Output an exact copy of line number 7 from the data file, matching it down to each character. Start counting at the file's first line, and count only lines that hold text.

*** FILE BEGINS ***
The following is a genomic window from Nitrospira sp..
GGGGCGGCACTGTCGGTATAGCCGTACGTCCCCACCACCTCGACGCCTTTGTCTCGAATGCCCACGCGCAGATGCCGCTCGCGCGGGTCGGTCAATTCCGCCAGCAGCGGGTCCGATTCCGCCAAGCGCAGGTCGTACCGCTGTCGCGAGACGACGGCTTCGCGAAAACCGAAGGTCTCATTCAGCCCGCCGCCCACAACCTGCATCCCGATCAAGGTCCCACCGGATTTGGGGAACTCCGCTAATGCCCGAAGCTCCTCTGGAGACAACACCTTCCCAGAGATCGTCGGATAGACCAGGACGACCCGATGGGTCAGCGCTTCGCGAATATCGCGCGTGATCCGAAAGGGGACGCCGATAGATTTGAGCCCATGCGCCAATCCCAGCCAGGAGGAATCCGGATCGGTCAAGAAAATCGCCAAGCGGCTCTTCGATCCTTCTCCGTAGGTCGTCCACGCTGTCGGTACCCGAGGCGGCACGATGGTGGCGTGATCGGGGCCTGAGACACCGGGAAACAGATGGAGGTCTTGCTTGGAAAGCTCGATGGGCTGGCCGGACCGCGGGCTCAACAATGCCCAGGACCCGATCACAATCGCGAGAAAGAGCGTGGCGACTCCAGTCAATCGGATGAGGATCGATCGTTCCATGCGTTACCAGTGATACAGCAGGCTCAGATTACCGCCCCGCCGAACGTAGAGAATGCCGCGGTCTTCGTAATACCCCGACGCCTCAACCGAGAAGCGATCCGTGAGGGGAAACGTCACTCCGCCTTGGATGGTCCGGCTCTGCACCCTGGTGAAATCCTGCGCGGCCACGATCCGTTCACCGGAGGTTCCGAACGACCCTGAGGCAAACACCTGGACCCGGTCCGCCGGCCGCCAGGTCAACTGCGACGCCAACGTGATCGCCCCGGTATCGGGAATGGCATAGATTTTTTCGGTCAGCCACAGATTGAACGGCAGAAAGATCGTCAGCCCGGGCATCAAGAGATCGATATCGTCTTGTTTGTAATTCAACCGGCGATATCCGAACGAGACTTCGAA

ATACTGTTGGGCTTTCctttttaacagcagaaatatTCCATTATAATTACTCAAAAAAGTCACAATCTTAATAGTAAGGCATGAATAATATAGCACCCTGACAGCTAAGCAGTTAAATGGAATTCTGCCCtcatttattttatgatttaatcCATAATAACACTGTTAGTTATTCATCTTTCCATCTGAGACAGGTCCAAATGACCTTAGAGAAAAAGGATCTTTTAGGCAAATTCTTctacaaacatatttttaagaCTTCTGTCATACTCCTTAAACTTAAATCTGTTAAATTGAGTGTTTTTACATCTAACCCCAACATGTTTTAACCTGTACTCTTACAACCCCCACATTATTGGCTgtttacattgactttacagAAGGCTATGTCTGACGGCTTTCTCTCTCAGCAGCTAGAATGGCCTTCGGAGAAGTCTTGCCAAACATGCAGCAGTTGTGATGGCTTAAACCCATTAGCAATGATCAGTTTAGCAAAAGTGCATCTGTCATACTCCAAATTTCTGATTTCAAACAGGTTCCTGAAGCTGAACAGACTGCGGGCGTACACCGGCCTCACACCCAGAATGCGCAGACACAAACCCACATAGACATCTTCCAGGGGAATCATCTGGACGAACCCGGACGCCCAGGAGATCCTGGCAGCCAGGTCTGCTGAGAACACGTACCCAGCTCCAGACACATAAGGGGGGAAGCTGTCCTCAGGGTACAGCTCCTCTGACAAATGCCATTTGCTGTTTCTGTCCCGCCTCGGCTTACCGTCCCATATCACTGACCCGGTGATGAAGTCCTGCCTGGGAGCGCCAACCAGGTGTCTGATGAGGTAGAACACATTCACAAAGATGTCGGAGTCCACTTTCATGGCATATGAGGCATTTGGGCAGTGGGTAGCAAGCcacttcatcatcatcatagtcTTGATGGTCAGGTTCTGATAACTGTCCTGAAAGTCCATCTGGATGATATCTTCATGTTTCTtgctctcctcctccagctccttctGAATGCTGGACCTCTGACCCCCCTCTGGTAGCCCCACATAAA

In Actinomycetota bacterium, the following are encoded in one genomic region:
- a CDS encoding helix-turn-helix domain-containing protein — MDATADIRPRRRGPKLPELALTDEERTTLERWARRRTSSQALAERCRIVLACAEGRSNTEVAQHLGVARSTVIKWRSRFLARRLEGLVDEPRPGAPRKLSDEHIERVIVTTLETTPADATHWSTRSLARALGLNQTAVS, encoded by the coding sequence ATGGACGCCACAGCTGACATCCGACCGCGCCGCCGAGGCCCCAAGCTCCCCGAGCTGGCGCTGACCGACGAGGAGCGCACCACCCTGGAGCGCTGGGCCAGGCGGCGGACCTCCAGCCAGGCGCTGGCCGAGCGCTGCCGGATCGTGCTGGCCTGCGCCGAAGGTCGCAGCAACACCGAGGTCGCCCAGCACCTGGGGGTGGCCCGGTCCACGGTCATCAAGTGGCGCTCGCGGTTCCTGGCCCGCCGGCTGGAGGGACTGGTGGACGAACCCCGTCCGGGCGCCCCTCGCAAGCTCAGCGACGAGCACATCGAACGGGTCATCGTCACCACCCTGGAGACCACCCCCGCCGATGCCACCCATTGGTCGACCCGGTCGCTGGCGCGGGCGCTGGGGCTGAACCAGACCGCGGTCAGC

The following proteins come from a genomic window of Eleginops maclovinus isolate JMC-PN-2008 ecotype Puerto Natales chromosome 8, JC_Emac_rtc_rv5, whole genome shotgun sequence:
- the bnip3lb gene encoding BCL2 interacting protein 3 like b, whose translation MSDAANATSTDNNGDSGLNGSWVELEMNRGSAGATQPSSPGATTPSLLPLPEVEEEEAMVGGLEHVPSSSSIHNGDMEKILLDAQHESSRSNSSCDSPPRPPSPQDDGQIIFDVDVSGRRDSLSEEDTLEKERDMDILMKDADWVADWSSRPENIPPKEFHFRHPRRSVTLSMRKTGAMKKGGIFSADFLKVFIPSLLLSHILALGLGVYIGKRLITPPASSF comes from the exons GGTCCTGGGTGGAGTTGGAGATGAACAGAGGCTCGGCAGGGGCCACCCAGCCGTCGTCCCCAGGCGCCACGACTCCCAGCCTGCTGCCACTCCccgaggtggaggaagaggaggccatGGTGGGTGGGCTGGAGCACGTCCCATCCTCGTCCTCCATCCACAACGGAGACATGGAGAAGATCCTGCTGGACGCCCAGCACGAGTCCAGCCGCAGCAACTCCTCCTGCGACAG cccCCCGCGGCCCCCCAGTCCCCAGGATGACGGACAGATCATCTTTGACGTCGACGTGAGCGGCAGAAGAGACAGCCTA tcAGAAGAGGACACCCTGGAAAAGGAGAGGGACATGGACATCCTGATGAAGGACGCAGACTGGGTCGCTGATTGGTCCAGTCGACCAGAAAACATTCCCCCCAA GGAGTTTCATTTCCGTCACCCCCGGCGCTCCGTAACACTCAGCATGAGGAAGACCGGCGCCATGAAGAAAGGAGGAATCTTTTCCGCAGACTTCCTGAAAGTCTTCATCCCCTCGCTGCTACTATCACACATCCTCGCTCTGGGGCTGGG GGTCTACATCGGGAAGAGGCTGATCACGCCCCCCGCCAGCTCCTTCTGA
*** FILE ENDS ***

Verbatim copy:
- the bnip3lb gene encoding BCL2 interacting protein 3 like b, whose translation MSDAANATSTDNNGDSGLNGSWVELEMNRGSAGATQPSSPGATTPSLLPLPEVEEEEAMVGGLEHVPSSSSIHNGDMEKILLDAQHESSRSNSSCDSPPRPPSPQDDGQIIFDVDVSGRRDSLSEEDTLEKERDMDILMKDADWVADWSSRPENIPPKEFHFRHPRRSVTLSMRKTGAMKKGGIFSADFLKVFIPSLLLSHILALGLGVYIGKRLITPPASSF comes from the exons GGTCCTGGGTGGAGTTGGAGATGAACAGAGGCTCGGCAGGGGCCACCCAGCCGTCGTCCCCAGGCGCCACGACTCCCAGCCTGCTGCCACTCCccgaggtggaggaagaggaggccatGGTGGGTGGGCTGGAGCACGTCCCATCCTCGTCCTCCATCCACAACGGAGACATGGAGAAGATCCTGCTGGACGCCCAGCACGAGTCCAGCCGCAGCAACTCCTCCTGCGACAG cccCCCGCGGCCCCCCAGTCCCCAGGATGACGGACAGATCATCTTTGACGTCGACGTGAGCGGCAGAAGAGACAGCCTA tcAGAAGAGGACACCCTGGAAAAGGAGAGGGACATGGACATCCTGATGAAGGACGCAGACTGGGTCGCTGATTGGTCCAGTCGACCAGAAAACATTCCCCCCAA GGAGTTTCATTTCCGTCACCCCCGGCGCTCCGTAACACTCAGCATGAGGAAGACCGGCGCCATGAAGAAAGGAGGAATCTTTTCCGCAGACTTCCTGAAAGTCTTCATCCCCTCGCTGCTACTATCACACATCCTCGCTCTGGGGCTGGG GGTCTACATCGGGAAGAGGCTGATCACGCCCCCCGCCAGCTCCTTCTGA